For the few people who have read my previous posts, there is a common theme of IT/Business Partnership. Recently, however, I started coming to the realization that there is a problem with the premise. Are IT and “the Business” really separate? We are talking about the same company and same mission …. right??
In many of the IT organizations that I have led, and worked with, IT is thought of as separate. We speak of fellow associates as “customers,” and speak of IT as almost an outside service organization. Sure, there may be Partnership, but Partnership as you would speak of with an IT vendor, not as part of the organization.
This really hit home from me in Chris Potts’s book series, starting in fruITion. Presenting his ideas as a story, Chris questions the separation of IT and the business, and if it is healthy. Recently as I have spoke to different organizations, I have found that others have started to struggle with the same ideas. If IT and the business are not “the same,” how can innovation occur? If IT has a separate mission from the “business,” how can there ever be alignment.
This issue appears to be prevalent (but not universal) in Manufacturing. One manufacturer that I know of stipulates that “IT is NOT strategic.” Now, one can argue that IT is different than
“technology,” but the corporate strategy does not speak about technology either. That said, a different manufacturer has technology projects as critical to their goto market, and ongoing support strategy, and these projects appear right in their five year roadmap.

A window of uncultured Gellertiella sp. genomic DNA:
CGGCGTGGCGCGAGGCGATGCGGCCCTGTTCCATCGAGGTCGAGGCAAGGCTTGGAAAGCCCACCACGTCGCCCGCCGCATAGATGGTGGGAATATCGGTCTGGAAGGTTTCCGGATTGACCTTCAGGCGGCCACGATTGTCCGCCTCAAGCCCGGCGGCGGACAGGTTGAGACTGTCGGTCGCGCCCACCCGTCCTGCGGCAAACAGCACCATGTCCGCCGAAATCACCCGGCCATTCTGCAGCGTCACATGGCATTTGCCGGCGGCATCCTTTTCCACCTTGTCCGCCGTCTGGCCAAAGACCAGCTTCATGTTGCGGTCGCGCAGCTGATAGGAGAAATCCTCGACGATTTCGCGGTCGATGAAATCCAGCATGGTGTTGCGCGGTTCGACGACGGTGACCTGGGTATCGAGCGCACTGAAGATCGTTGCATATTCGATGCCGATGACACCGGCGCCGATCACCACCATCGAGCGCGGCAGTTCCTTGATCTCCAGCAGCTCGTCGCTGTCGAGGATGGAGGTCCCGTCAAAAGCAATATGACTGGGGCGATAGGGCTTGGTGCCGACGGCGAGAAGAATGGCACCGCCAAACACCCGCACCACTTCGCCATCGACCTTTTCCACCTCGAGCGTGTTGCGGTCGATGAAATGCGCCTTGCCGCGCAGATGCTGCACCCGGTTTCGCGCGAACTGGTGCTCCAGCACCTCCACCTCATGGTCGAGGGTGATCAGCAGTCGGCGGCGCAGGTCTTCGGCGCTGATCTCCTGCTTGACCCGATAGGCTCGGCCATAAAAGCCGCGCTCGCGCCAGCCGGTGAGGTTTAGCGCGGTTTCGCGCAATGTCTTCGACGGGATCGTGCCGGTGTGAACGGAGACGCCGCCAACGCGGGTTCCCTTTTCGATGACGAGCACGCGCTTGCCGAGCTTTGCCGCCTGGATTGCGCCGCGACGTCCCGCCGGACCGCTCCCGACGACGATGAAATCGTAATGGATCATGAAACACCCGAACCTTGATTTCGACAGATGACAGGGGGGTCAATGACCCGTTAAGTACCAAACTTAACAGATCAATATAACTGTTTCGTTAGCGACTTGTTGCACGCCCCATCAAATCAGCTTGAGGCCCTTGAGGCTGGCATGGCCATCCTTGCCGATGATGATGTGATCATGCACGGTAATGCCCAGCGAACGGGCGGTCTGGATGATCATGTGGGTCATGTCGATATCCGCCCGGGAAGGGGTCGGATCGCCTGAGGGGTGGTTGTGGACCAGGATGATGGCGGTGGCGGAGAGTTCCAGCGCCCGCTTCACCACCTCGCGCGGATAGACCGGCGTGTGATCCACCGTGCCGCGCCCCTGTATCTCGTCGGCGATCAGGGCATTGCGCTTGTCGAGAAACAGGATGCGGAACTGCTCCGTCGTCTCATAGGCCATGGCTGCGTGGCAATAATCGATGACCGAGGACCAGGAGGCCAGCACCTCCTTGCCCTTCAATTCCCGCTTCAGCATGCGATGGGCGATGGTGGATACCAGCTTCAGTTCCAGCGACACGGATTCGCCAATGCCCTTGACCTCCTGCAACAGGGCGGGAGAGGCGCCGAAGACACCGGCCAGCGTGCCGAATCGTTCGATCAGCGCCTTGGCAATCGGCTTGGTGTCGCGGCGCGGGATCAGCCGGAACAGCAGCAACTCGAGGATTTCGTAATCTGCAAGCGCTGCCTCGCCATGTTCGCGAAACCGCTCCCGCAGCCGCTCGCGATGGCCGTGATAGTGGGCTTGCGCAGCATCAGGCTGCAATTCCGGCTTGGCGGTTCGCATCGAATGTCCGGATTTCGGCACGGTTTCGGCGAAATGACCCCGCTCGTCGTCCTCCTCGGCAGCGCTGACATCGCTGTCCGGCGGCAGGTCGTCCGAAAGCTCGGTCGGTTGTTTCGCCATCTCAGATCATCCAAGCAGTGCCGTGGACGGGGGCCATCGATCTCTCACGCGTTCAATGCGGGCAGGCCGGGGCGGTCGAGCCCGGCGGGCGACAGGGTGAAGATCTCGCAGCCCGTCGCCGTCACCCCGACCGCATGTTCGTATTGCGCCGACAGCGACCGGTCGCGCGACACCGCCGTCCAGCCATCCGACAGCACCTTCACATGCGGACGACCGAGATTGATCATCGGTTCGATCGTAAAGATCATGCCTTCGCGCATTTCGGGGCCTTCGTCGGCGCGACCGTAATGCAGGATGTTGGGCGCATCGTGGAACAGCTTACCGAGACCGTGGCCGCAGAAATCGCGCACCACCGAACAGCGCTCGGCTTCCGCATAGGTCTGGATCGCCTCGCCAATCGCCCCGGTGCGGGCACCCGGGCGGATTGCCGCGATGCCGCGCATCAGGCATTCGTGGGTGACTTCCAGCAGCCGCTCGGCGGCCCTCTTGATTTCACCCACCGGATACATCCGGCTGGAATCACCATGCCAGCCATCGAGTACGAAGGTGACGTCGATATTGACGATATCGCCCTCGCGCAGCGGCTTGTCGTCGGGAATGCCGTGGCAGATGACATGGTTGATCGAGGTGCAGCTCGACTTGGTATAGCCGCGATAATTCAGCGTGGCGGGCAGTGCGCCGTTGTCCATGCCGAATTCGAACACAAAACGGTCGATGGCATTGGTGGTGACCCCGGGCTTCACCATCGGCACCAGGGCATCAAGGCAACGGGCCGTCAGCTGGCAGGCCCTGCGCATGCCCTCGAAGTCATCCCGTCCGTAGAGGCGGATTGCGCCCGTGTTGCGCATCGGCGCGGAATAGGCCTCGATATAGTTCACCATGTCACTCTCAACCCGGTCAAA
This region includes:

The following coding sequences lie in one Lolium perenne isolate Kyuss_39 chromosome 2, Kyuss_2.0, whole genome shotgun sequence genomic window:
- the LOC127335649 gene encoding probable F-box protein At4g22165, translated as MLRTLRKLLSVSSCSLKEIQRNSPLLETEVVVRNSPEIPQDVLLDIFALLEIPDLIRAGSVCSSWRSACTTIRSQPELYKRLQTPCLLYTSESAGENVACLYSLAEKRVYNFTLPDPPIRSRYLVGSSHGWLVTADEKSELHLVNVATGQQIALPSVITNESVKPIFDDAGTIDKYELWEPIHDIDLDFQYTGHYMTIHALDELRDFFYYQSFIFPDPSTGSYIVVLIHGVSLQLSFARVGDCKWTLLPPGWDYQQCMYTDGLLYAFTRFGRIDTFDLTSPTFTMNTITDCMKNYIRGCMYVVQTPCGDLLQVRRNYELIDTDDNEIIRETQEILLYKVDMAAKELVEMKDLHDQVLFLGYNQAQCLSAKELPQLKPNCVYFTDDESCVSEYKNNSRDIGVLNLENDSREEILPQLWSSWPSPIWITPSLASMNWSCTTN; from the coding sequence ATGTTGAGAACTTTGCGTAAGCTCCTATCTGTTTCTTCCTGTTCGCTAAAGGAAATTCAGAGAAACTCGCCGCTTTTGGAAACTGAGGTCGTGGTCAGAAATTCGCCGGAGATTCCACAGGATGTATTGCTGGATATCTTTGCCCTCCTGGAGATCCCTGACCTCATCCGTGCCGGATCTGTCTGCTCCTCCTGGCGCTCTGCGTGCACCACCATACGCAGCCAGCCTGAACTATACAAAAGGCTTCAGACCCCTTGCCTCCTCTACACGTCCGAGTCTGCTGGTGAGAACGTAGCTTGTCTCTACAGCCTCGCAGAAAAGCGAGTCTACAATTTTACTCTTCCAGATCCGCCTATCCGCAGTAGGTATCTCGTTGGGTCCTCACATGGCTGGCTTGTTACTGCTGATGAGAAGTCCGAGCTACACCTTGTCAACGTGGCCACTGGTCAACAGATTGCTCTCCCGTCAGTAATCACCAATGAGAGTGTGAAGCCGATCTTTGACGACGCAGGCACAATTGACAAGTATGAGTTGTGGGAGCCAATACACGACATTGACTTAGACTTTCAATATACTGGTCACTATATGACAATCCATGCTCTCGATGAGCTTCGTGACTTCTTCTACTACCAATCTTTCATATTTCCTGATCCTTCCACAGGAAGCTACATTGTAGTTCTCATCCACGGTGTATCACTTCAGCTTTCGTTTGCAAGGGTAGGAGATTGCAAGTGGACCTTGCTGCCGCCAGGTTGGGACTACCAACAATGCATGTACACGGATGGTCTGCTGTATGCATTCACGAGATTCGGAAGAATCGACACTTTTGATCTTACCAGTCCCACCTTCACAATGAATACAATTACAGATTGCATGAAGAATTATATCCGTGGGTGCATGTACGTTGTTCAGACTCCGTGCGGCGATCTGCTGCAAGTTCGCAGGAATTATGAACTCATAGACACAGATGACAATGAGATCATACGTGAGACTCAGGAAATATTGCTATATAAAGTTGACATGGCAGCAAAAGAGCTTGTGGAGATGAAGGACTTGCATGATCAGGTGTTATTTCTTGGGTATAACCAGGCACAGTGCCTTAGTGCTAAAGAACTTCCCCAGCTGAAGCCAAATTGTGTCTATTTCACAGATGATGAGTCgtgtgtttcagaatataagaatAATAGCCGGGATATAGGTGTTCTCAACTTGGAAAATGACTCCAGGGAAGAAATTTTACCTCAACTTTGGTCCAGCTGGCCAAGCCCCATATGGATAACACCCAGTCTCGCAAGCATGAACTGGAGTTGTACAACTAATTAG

One observation is what part innovation plays into the organization. If Innovation isn’t considered important, then neither is IT. In such an organization, IT is “keeping the lights-on,” and is functionally an operational organization which executes on business requests.
Its easy to see how in such an organization an “us vs them” thought process would exist. The “Business” IS a separate organization, and IT is just servicing their needs. Partnership is really not needed anymore than ensure the right priorities are being worked on.
Lean would argue against this. The waste of “underutilized creativity” would be in evidence, and the customers “value chain” would suffer since new technology would not come to the table until it becomes essential for the industry. By then, the technology isn’t a differentiator, but a community that is expected.
Personally, as I talk to more companies, with the impact of Big Data, IoT, new interfaces to real customers (like Alexia, and Augmented and Virtual Reality), and tons more technology, it is apparent that companies that do not innovate in these areas will lost customer share, and be non-sustainable. IT in these companies will become the lowest cost-no value part of their organization until someone decides to outsource all of IT.
IT and the business should not “partner,” but be acting as one unit. There are too many technology shifts which are impacting retail and enterprise today, will impact industrial tomorrow. Knowing where to pass or play in these new technologies is crucial for all businesses. If IT and the business are not one, how can these determinations be made before the innovation is a commodity.
What are your experiences?